Mani Neumeier & Okinawa Friends – ‘Galapagos’ – coral percussion makes for relaxed hippy jamming heaven

Ross McGibbon May 21, 2020 0
Mani Neumeier & Okinawa Friends – ‘Galapagos’ – coral percussion makes for relaxed hippy jamming heaven

Cleopatra Records

Mani Neumeier fronts the long-lasting proto-hippy German band, Guru Guru. With fifty years under their belt, a studio album last year and a live album this year, Mani is a busy man, releasing this side-project at the same time. He’s nearly eighty now but sees no reason to stop. Together with some other musicians he has assembled a relaxing record of improvisational jams that drifts and sways on the whims of the participants. As a drummer, there’s no surprise that percussion takes the lead throughout.

The opening and closing sections are a really nice collection of rhythmic percussion played largely on coral. Often apparently purposeless rattles, taps, click and drums move along pleasantly in a very relaxing way. At times it resembles the exploratory passages of a Grateful Dead concert, where scratchy sonic wanderings would warp the minds of tripping Heads. In the middle sections of the album guitars, drums and bass are more what a rock audience would expect, but still played in jazzy improvisations with two guitars – one left, one right and the same set up for the two basses, lending a mind-altering quality to those still using stereo speakers or headphones.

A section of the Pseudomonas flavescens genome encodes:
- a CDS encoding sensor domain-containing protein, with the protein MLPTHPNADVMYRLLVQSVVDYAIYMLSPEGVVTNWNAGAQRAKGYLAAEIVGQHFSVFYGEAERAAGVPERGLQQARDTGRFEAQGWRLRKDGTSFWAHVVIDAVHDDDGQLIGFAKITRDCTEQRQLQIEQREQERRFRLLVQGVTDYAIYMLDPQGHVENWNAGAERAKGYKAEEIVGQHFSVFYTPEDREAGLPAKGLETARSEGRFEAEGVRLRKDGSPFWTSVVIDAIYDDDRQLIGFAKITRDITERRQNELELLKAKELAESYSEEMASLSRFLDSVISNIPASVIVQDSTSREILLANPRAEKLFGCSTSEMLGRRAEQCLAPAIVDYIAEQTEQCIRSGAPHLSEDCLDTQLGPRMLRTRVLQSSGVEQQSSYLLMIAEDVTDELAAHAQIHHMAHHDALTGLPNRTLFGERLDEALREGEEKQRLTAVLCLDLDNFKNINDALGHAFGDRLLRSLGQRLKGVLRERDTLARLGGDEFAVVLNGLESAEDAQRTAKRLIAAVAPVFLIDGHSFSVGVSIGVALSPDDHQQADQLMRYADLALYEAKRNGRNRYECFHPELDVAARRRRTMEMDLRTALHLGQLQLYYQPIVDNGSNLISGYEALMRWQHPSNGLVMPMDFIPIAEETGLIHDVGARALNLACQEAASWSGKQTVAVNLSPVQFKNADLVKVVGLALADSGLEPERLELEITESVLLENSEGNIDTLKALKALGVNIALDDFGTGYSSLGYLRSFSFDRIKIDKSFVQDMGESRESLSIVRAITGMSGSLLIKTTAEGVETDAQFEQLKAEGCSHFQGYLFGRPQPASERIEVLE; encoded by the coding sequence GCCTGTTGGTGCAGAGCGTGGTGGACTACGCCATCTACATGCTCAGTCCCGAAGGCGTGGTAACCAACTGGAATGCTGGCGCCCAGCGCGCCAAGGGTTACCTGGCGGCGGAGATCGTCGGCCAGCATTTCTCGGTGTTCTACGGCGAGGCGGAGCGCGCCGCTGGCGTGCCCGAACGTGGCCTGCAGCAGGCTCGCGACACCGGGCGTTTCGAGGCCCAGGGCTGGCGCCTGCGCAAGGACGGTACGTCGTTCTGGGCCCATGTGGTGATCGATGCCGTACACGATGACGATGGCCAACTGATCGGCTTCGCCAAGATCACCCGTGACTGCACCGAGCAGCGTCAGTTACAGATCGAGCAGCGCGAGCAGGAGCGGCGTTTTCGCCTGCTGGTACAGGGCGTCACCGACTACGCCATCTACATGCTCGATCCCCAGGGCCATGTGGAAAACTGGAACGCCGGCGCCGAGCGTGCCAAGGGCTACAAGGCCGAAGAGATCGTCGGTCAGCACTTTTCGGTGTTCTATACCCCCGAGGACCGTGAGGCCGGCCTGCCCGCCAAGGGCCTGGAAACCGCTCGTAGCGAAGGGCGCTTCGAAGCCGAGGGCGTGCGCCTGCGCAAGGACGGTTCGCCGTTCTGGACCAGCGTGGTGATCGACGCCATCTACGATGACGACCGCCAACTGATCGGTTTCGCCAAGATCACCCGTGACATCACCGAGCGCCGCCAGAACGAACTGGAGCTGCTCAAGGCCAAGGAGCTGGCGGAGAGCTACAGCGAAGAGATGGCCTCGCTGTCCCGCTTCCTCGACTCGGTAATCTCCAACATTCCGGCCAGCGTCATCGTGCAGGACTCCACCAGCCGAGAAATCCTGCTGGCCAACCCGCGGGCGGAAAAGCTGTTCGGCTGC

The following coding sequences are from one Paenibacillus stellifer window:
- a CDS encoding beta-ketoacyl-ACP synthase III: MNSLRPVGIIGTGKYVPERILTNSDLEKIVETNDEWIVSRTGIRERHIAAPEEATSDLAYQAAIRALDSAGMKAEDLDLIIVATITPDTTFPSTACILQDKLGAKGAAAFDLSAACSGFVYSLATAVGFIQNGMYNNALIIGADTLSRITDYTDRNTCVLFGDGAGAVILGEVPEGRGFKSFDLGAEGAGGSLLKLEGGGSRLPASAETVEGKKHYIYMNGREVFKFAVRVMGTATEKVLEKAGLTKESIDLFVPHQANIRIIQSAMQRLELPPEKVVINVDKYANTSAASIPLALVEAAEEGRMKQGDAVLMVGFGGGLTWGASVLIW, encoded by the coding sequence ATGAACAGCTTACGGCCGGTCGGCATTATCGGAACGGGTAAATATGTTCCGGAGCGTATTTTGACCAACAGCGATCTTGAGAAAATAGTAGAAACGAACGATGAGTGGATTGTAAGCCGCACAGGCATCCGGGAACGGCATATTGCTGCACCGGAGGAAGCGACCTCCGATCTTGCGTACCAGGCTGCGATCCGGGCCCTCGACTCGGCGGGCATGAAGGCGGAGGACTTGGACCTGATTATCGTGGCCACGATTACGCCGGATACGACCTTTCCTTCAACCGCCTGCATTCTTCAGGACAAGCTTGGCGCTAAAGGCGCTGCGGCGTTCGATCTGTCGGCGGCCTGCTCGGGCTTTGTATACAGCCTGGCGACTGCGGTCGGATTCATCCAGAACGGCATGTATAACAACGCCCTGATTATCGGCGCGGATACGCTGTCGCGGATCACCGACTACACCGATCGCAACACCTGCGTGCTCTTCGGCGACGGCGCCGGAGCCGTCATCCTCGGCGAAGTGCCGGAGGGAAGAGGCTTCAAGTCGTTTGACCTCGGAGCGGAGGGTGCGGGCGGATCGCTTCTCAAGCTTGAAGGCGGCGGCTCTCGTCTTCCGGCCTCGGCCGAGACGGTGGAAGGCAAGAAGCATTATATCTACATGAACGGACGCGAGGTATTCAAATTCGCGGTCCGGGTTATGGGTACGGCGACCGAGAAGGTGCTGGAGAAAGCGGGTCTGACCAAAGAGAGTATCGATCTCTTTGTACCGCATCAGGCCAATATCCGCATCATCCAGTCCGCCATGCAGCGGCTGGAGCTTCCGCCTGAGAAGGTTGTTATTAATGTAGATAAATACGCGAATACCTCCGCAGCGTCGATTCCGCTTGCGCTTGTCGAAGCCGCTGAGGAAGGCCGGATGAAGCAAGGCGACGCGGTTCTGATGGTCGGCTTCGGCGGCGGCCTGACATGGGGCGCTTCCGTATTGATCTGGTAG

Things jam along, massaging the brain through the main section of the album until three tracks from the end where it goes back to the seaside percussion. At other times it could be someone playing along to a set of wind chimes or the free weirdness of David Toop. It makes me think of a breezy warm alpine day with the sound of cowbells somewhere in the distance. Bass sounds burble in sometimes, as does guitar, or a gong might reverberate but the predominating sound is like gamelan played on seashells.

It isn’t going to rock anyone’s world but it may well make you smile.

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